I think of this now as my car moves along this rich and golden highway on its way to my eventual destination of Toronto. It is a journey which I make on Saturdays, and it is a drive which I begin early in the morning although there really is no reason why it should begin at such an early time. In the fall and in the spring I take the longer but more scenic routes: Highway 2 and Highway 3 and even sometimes Highways 98 or 21. They are meandering and leisurely and there is something almost comforting in passing houses where the dogs still run down to the roadside to bark at the wheels of the passing cars — as if, for them, it were a real event. In the more extreme seasons of summer and winter, there is always the 401. The 401, as most people hearing this will know, is Ontario's major highway and it runs straight and true from the country that is the United States to the border of Quebec, which some might also consider another country. It is a highway built for the maximum movement of people and of goods and it is flat and boring and as efficient as can be. It is a sort of symbol, I suppose, if not of the straight and narrow at least of the very straight or "the one true way." You can only join it at certain places and if your destination is directly upon it, it will move you as neatly as the conveyor belt moves the tomatoes. It will be true to you if you are true to it and you will never, never, ever become lost.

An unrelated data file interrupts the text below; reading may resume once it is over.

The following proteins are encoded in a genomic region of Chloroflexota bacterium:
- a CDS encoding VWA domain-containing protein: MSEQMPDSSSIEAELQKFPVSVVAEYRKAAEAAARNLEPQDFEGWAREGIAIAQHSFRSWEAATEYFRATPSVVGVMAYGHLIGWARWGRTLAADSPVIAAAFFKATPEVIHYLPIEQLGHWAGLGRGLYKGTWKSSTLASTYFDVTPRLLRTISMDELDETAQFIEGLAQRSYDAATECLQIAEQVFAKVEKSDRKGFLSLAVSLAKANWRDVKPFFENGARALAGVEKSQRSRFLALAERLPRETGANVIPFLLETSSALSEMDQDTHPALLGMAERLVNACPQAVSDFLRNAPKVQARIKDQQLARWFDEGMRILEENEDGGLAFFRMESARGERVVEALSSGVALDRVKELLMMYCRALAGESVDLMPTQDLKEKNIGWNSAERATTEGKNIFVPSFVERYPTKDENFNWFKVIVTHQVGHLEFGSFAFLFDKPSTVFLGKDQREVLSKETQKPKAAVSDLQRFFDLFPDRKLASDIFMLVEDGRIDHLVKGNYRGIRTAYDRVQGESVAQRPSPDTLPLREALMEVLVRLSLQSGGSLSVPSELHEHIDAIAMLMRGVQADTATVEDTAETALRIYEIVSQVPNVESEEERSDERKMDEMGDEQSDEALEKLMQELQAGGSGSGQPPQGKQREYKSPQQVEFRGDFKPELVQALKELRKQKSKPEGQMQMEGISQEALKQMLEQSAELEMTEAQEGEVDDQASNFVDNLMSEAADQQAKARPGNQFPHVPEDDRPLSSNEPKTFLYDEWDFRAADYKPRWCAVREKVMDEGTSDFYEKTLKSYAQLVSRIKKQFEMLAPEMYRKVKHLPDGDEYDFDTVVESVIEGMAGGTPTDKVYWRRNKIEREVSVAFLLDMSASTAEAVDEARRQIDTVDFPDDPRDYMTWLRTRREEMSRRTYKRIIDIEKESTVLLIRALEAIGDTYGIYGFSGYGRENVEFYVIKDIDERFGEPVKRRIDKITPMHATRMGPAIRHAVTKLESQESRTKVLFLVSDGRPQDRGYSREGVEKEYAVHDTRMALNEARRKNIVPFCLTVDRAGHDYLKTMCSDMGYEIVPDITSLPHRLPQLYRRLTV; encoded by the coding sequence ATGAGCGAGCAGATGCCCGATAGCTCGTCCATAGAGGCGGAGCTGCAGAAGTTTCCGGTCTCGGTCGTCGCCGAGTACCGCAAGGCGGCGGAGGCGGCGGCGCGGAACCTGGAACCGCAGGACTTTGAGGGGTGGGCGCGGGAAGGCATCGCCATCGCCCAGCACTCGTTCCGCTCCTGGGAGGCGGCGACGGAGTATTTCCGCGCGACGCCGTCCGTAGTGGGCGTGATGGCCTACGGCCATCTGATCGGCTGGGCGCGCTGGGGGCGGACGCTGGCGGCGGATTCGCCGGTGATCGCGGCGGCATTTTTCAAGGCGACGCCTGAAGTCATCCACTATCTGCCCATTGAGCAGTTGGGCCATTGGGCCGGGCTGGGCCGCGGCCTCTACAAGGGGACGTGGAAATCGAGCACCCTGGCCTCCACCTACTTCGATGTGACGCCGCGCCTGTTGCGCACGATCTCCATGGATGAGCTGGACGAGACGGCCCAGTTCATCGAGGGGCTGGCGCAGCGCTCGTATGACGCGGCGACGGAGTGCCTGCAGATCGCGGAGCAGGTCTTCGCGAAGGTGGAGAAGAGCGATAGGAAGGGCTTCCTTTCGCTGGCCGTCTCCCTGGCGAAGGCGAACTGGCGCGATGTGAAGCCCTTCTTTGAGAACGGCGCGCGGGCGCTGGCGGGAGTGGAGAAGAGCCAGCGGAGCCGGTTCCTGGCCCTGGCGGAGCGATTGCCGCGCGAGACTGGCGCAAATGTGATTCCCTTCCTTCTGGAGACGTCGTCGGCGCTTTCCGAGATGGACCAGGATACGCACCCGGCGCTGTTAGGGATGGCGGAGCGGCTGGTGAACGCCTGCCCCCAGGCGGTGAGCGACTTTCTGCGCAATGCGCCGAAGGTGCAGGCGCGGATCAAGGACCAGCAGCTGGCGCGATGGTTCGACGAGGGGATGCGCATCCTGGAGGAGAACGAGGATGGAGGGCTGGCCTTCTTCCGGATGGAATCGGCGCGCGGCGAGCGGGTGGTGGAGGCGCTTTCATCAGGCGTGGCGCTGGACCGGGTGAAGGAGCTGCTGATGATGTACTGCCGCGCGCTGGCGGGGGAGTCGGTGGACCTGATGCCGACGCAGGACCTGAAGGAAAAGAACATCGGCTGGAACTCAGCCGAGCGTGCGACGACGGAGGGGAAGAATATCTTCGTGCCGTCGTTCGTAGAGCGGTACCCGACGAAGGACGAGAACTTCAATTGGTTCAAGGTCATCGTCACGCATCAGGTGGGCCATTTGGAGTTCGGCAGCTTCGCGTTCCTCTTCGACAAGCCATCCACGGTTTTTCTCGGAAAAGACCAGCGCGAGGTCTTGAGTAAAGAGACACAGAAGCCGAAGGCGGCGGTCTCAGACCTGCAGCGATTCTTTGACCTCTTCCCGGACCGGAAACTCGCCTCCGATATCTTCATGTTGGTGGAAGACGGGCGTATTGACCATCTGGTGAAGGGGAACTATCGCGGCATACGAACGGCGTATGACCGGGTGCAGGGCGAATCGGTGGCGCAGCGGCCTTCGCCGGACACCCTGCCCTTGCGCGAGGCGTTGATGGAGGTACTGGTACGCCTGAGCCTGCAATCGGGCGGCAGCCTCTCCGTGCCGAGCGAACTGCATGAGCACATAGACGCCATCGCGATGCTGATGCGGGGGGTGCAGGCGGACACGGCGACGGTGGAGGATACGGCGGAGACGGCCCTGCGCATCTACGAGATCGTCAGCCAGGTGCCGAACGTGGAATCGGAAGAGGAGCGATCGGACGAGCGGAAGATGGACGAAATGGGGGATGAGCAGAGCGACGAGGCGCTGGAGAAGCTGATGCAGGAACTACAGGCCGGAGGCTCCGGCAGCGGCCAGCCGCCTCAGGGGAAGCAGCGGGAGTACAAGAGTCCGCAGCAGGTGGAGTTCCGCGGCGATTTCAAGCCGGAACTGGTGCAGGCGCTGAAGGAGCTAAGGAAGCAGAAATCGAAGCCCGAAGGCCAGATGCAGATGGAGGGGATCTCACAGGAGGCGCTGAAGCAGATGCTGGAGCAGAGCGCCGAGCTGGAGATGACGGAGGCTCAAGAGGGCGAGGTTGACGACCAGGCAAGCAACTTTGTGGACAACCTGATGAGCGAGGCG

Regardless of the route of entrance, the realization of the city of Toronto is always something of a surprise. It is almost as if a new set of reflexes must be mastered to accommodate the stop and go of the increased traffic, and more careful thought must be given to the final destination.
In the downtown area along Yonge Street and to the west, the anti-nuclear protestors are walking and carrying their signs. "One, two, three, four," they chant, "we don't want a nuclear war." "Two, four, six, eight, we don't want to radiate." Marching parallel to them and on the opposite side of the street an equally determined group glowers across the strained division. "Pacifists, Communists Love You," "If You Don't Like What This Country Stands For, Go Somewhere Else," "Canada, Love It or Leave It," proclaim their signs.
In the area around Queen Street West which runs between Yonge Street and Spadina Avenue, I begin to look more carefully and to drive more slowly, thinking that I might meet him in the street, almost as if he might be coming to meet me, regardless of the direction of my approach. But today he is not seen, so I manoeuvre my car for a short way through the back alleys with their chained-down garbage cans and occasionally chained-down dogs, and over broken glass which is so crushed and flattened it is now no threat or danger to any tire. The makeshift fire escapes and back stairways lean haphazardly and awkwardly against their buildings, and from the open doorways and windows a mixture of sounds comes falling down: music and songs from various countries and voices loud on the verge of quarrel and the sounds of yet more breaking glass.